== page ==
AOL (NYSE:AOL) revealed on Friday an in-line 57% leap in fourth-quarter profits as the Internet company generated its first annual revenue growth in eight years amid rising search revenue.
Encouraged by the results and new plans to buy back $100 million of common stock, shares of AOL soared almost 7% in premarket trading, tacking onto their 52-week surge of more than 70%.
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The company said it earned $35.7 million, or 41 cents a share, last quarter, compared with a profit of $22.8 million, or 23 cents a share, a year earlier. Analysts had called for EPS of 41 cents.
Revenue gained 3.9% to $599.5 million, topping the Street’s view of $574 million.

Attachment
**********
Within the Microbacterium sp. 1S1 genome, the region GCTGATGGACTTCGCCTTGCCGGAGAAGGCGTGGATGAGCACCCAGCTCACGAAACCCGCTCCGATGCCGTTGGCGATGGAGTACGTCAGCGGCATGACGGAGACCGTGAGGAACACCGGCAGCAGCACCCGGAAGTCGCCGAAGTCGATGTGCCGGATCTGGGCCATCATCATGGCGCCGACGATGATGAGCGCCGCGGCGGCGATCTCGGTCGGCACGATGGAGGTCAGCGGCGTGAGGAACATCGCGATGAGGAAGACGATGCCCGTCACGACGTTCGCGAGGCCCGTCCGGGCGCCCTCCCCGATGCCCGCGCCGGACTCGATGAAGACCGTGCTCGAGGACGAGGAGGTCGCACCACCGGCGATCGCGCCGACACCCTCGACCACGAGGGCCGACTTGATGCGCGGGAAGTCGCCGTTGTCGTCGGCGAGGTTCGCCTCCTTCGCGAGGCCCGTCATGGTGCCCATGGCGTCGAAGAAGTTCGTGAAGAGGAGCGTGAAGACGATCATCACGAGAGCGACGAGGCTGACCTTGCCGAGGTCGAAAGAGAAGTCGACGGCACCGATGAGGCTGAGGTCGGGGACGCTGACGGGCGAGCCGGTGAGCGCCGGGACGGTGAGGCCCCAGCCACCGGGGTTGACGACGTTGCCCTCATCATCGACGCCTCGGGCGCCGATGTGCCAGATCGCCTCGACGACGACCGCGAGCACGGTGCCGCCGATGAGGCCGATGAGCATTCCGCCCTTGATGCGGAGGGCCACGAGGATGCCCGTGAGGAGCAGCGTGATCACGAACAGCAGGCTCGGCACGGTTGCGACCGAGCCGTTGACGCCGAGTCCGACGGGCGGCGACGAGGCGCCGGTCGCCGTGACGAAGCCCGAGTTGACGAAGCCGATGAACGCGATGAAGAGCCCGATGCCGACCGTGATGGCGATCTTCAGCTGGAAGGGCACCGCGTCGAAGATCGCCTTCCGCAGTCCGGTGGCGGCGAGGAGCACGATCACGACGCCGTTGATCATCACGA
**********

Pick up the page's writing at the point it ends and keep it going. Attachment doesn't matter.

AOL said ad sales increased 13% year-over-year to $410.6 million as search revenue jumped 17% to $103.6 million.
AOL’s global display sales were flat year-over-year at $169.8 million, while its AOL properties division logged a 6% rise to $273.4 million. Subscription revenue slumped 10% last quarter, compared with an 18% tumble a year ago.
“AOL returned to growth and generated significant value for shareholders in 2012,” CEO Tim Armstrong said in a statement. “AOL has strong momentum entering 2013 and is positioned to continue on our growth path by executing our strategy to build the next generation media and technology company.”
Meanwhile, AOL’s board of directors signed off on a plan to buy back $100 million of its common stock over the next 12 months.
Shares of the New York-based company rallied 6.65% to $33.50 in premarket trading on Friday morning.